Iqra Khalid, the Liberal MP behind a contentious anti-Islamophobia motion in Parliament, says a highly respected former MP told her that changing the word “Islamophobia” would “water down” her bid to address racism and racial discrimination.
In a separate interview, however, human rights activist and former Liberal justice minister Irwin Cotler said he only told Khalid he supports her motion “in principle.” Were he a sitting MP, he said, he would propose amending the wording of the motion to make it more widely acceptable.
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“I told her I am in support in principle, but I do believe the motion would be more widely supported if she changed the word ‘Islamophobia’ to ‘anti-Muslim bigotry,’” Cotler said. “It would achieve the same purpose and garner more support.”
Cotler said he and Khalid spoke in the government lobby behind the House of Commons when he was in Ottawa last week.
“He said he has no problems with the term Islamophobia, and that if I sought … a term that the [Conservatives] may be compatible with, [it would be] a watered-down version of what Islamophobia actually is,” Khalid said, offering a conflicting version of Cotler’s view.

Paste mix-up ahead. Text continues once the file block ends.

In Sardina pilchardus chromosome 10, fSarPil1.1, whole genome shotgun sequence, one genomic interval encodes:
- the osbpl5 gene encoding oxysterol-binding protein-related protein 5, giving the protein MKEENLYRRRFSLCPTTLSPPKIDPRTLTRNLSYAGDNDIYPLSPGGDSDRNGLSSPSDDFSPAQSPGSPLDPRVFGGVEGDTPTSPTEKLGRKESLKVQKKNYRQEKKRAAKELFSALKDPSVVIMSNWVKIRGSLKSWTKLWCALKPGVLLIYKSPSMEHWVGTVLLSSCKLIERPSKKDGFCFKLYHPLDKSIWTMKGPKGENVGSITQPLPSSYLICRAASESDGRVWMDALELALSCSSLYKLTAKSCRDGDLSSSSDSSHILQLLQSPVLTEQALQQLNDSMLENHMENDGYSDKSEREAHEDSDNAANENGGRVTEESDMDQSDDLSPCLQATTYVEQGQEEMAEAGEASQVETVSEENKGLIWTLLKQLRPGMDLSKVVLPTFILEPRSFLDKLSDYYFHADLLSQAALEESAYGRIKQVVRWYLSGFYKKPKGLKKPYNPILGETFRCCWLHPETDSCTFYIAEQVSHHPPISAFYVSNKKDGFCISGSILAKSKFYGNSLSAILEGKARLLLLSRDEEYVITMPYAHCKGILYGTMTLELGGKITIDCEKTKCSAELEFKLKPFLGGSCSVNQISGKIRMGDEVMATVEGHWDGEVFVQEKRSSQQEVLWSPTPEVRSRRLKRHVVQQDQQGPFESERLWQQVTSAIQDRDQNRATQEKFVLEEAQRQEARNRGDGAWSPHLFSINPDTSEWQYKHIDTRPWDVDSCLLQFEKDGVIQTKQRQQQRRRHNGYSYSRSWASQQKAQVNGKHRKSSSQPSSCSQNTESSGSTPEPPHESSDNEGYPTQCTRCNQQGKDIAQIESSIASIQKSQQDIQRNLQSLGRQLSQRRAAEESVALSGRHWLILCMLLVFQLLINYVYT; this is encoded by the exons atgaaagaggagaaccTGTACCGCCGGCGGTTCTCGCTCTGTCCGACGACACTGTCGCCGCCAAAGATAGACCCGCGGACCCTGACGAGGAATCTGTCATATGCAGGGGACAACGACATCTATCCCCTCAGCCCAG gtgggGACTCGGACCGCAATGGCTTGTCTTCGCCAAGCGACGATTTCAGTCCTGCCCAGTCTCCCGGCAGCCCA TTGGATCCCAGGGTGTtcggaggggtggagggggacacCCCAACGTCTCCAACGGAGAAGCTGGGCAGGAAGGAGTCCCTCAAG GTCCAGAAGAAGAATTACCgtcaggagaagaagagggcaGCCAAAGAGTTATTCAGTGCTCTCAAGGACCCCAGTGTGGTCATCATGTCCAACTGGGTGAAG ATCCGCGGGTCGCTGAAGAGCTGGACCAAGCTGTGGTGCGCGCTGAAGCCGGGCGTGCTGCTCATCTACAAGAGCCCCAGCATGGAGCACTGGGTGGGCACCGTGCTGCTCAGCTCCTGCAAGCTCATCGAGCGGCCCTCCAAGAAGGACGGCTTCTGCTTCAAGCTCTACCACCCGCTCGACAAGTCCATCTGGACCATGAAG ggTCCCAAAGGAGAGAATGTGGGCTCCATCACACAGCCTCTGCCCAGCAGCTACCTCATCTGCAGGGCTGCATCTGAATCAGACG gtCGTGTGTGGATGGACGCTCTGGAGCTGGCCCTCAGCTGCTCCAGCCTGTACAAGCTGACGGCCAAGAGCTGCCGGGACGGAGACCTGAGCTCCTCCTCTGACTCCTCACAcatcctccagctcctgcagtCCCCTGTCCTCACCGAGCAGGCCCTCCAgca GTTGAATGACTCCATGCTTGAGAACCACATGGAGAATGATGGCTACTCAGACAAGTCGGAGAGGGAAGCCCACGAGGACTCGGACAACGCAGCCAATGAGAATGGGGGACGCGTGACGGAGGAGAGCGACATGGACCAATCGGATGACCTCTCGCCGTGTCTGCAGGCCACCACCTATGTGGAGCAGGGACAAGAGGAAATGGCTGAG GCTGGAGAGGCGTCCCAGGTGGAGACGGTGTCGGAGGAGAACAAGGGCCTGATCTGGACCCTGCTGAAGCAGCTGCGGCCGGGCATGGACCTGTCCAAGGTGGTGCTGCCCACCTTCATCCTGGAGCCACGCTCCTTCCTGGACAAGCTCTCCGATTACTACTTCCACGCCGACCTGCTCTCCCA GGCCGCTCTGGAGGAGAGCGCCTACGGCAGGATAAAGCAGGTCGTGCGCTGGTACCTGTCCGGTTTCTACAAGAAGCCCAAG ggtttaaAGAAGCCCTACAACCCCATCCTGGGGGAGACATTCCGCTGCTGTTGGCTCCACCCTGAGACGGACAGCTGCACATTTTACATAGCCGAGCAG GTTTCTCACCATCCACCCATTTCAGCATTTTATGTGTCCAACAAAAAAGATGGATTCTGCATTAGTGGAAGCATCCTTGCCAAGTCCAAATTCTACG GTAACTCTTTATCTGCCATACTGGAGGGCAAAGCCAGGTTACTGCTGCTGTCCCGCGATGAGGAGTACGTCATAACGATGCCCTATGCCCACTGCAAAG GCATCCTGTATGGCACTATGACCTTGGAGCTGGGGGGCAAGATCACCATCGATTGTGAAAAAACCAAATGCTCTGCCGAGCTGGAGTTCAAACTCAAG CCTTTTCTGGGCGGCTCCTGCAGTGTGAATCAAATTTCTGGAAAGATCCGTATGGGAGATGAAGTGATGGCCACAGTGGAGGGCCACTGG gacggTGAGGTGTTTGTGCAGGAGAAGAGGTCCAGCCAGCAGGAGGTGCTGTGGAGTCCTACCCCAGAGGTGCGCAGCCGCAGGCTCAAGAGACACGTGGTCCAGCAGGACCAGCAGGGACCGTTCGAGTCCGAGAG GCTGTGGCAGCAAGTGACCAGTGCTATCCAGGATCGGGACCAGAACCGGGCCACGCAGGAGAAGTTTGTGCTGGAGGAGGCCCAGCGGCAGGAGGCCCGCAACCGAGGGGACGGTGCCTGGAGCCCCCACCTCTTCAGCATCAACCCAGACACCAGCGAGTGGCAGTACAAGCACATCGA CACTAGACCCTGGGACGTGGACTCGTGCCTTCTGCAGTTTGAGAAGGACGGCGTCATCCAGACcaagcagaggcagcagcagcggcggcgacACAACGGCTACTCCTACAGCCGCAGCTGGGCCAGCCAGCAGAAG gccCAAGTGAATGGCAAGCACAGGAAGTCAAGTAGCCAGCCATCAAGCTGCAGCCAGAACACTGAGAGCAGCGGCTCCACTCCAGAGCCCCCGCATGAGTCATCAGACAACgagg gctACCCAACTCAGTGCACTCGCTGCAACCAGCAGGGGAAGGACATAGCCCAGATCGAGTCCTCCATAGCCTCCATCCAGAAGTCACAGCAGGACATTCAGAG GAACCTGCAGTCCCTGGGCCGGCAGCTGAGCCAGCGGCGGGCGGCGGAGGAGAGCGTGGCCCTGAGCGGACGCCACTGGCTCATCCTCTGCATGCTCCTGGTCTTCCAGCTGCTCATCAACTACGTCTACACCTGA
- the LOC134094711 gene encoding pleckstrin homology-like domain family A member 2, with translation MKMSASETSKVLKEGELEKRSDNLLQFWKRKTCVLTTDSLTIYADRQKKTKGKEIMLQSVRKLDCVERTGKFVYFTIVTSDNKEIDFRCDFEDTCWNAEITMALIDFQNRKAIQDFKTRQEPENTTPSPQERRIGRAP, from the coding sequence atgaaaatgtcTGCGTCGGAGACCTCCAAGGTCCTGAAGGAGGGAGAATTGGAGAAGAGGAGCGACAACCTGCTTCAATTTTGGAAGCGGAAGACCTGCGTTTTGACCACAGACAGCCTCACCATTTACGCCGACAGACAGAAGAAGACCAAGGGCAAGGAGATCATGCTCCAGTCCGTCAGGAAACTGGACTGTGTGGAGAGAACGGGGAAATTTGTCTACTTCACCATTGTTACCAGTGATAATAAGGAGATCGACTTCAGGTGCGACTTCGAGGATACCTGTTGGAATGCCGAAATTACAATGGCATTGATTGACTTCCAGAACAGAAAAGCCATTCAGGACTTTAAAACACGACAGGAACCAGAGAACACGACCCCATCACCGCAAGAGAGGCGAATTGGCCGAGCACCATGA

The inclusion of the word “Islamophobia” in Khalid’s motion has caused a maelstrom in Ottawa, with a number of Conservative MPs – including several leadership hopefuls – saying the motion is an attack on freedom of speech.
The fact the word “Islamophobia” is included – yet not explicitly defined – could suppress freedom of expression, some Conservatives have argued; without a clear definition of the term, could the criticism of any element of Islam or Muslim culture become forbidden, they’ve asked.
Khalid’s motion calls on the government to “recognize the need to quell the increasing public climate of hate and fear” and condemn Islamophobia, as well as all other kinds of “systemic racism and religious discrimination.”
In the event Khalid’s motion passes, as is expected with the Liberals’ stated support issues yesterday, the matter will be referred to a Commons committee for study. Motions presented in the House, however, have no legal implications or requirement for the prime minister or his cabinet to take any action on the matter.
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In opposing Khalid’s motion – and her refusal to amend or add to it – Conservative MP David Anderson introduced his own motion which will go to a vote this week.
Anderson’s motion is broader in scope than the Liberal’s; it asks the House to “condemn all forms of systemic racism, religious intolerance and discrimination of Muslims, Jews, Christians, Sikhs, Hindus and other religious communities.”
Cotler was first asked his opinion on Khalid’s motion last week and said he’d recommend a “more expressive” word than Islamophobia.”
Some Conservatives took that to mean he supported their party’s motion, but Cotler later said he wasn’t aware of their motion and hadn’t read it, so could not supporting of it.
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